Figure 8: Calculated range-Doppler matrices with different interference cancellation schemes. The dynamic range is uniformly .
Figure 9: Beampatterns obtained from the simulated signal.
Figure 10: Clutter DOA estimation results for the simulated signal. The dynamic range is 60 dB. (a) Clutter DOA estimation on the first 4 range cells. (b) 2D map of the clutter DOA for the first 6 range cells.

As it is obvious from the simulation results, the traditional filter approach fails in several ways in the considered scenario. However, these problems can be resolved by the application of the STAC method. Table 2 summarizes the obtained simulation results by applied filtering techniques. The improvements can be clearly seen from the table both in the sense of the target SINR and the clutter attenuation. The table shows results for the cases also where only the spatial filtering or the temporal filtering has been applied according to Sections 3.1 and 3.2.

Table 2: Measured filter performances.

6. Field Trials

Besides simulations, the signal processing gain of the STAC algorithm is verified with field measurements. The proposed algorithm assumes statistically independent illuminator signal samples. For this reason, samples drawn from uncorrelated normal distribution are used through the simulations. In a real environment, the DVB-T signal is very close to uniform power spectral density and thus suitable for demonstration purposes in this case.

6.1. Demonstrator Hardware

The receiver hardware used for the demonstration is a quad channel UHF band receiver especially designed for passive radar application. The detailed description of the used demonstrator system structure and its capabilities can be found in [26]. One receiver channel from the four is dedicated to receive the reference signal. The remaining three channels are connected to a quad element linear antenna array with interelement spacing of , where is the center wavelength of the illumination signal. Leaving the third channel unconnected in the surveillance antenna system, it can be used in minimal redundancy alignment (MRA). This arrangement is applied to have maximum aperture size for DOA estimation. The antenna channel connection and the receiver build up are illustrated in Figure 11.

Figure 11: Block diagram of the demonstrator hardware and its antenna channel connections.
6.2. Scenario and Evaluation

The field measurement was taken near to the Ferenc Liszt International Airport at Budapest, where the receiver system has recorded several landing airplanes. The utilized illuminators were three DVB-T transmitters operating in single-frequency network mode at with horizontal polarization. The recorded samples were processed offline. In the first step, the landing airplane is detected and its range-Doppler track is extracted. Using the target track, the SINR is calculated with the different filtering algorithms to gain knowledge on their behaviour. The estimated SINR of the target is then used as the performance metric. The STAC algorithm is implemented in the way as it is illustrated in Figure 6 except the MRA modifications. After the spatial correlation, the matrix has found that its deficient elements () are completed utilizing the correlation matrix Hermitian property .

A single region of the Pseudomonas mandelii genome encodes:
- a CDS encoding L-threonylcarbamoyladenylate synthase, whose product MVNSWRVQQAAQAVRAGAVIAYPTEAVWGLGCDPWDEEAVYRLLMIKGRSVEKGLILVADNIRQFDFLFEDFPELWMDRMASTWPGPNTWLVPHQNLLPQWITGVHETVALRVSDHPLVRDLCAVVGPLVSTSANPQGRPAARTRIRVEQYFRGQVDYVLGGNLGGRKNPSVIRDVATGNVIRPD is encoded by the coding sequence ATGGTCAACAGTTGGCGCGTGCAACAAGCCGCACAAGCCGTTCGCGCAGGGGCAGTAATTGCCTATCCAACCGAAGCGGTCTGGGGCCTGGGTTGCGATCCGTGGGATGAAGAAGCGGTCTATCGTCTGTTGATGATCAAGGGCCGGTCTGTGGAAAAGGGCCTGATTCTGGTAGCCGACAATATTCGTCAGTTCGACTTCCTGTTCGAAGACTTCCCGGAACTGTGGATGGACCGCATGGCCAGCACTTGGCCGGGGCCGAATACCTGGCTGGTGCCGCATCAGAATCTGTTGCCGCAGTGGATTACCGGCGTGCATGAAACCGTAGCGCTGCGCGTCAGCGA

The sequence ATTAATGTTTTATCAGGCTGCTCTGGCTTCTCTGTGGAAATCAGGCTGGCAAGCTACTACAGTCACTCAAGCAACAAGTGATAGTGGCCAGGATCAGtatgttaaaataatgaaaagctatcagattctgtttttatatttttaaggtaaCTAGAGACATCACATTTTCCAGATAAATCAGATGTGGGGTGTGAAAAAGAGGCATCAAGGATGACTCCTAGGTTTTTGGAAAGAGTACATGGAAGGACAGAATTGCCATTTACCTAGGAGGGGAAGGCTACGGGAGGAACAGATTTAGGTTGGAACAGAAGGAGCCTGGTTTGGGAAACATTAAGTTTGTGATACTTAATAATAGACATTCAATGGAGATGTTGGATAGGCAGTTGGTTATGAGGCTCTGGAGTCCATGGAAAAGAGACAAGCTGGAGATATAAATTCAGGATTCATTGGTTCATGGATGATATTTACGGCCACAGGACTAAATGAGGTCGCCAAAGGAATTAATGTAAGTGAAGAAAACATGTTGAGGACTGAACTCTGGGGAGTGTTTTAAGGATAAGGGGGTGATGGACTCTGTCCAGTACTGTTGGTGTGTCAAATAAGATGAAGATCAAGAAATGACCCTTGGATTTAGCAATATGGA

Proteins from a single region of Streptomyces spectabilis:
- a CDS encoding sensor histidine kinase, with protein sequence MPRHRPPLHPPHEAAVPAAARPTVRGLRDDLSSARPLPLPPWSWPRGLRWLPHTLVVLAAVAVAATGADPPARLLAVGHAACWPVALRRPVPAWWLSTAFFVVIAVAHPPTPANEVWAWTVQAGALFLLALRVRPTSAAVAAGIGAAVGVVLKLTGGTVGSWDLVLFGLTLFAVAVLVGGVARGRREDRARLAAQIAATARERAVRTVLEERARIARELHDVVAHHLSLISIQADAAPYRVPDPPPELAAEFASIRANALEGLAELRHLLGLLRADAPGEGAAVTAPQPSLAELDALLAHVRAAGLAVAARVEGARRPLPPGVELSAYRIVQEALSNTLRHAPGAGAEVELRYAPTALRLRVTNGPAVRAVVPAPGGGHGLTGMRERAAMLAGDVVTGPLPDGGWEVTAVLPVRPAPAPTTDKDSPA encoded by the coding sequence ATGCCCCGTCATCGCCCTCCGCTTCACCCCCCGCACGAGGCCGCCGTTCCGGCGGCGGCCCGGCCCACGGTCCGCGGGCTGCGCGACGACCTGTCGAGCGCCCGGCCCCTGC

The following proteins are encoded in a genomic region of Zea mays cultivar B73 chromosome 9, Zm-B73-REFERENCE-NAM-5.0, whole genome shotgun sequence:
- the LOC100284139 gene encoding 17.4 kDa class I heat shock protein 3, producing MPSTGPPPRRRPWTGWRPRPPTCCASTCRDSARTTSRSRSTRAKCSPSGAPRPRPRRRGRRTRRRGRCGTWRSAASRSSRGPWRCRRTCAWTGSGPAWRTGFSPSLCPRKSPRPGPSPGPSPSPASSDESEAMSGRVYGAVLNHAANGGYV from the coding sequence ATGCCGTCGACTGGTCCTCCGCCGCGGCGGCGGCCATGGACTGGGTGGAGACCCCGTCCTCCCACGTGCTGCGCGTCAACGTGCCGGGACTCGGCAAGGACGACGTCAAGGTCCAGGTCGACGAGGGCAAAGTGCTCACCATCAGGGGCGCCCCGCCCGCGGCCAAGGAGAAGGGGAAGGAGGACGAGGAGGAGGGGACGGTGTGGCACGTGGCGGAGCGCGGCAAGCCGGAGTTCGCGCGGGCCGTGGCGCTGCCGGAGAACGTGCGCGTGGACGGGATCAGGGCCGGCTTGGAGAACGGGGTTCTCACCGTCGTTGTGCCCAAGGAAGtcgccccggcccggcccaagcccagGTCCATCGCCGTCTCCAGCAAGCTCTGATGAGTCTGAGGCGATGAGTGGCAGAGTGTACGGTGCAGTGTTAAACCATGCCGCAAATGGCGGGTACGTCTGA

6.3. Measurements in Real Environment

It must be strictly emphasized, with using three antenna channels, only two coherent sources can be resolved and thus in this particular measurement. The hardware resources of the used demonstrator system are extremely limited, but the interference cancellation improvement over the currently available techniques is still evincible.

Figure 12 shows the extracted SINRs of the captured landing airplanes. The different curves correspond to different domain processing techniques. In Figure 12(a), each of the SINR curves is relative to the processing case when no filtering is applied. The gain of the different algorithms is summarized in Table 3. The investigated filtering setups are the same as described in Section 5.2. In addition, the filtering setup that is described in Section 4.1 is also listed. In this processing setup, the standard temporal filter precedes the beamformer. Thus, the surveillance antenna channels are filtered individually according to (15); then, the filtered output is calculated with beamforming of the prefiltered antenna channels using (8), where is replaced by . The temporal dimension is uniformly in all cases, and the MVDR beamformer uses as the steering vector to receive the target reflection.

Figure 12: SINR improvements obtained from real measurements. (a) Improvements from the different domains (target number 1). (b) STAC improvement with different clutter DOA estimation techniques (target number 1). (c) STAC improvement with different clutter DOA estimation techniques (target number 2).
Table 3: SINR improvements.

In Figures 12(b) and 12(c), the results achieved with the two different prefiltering algorithms can be seen. The SINR curves are relative to the standard space-time filter when no prefiltering is used (Section 3.3). The processing configurations are summarized in Table 4. Configurations 2, 3, and 4 belong to the STAC prefilter. These curves also illustrate the effect of the different configurations of the clutter DOA estimator. We can conclude from the measured curves that both the alias filtering and the spatial decorrelation have improvement on the clutter DOA estimation and thus on the STAC algorithm.

Table 4: Algorithm configurations.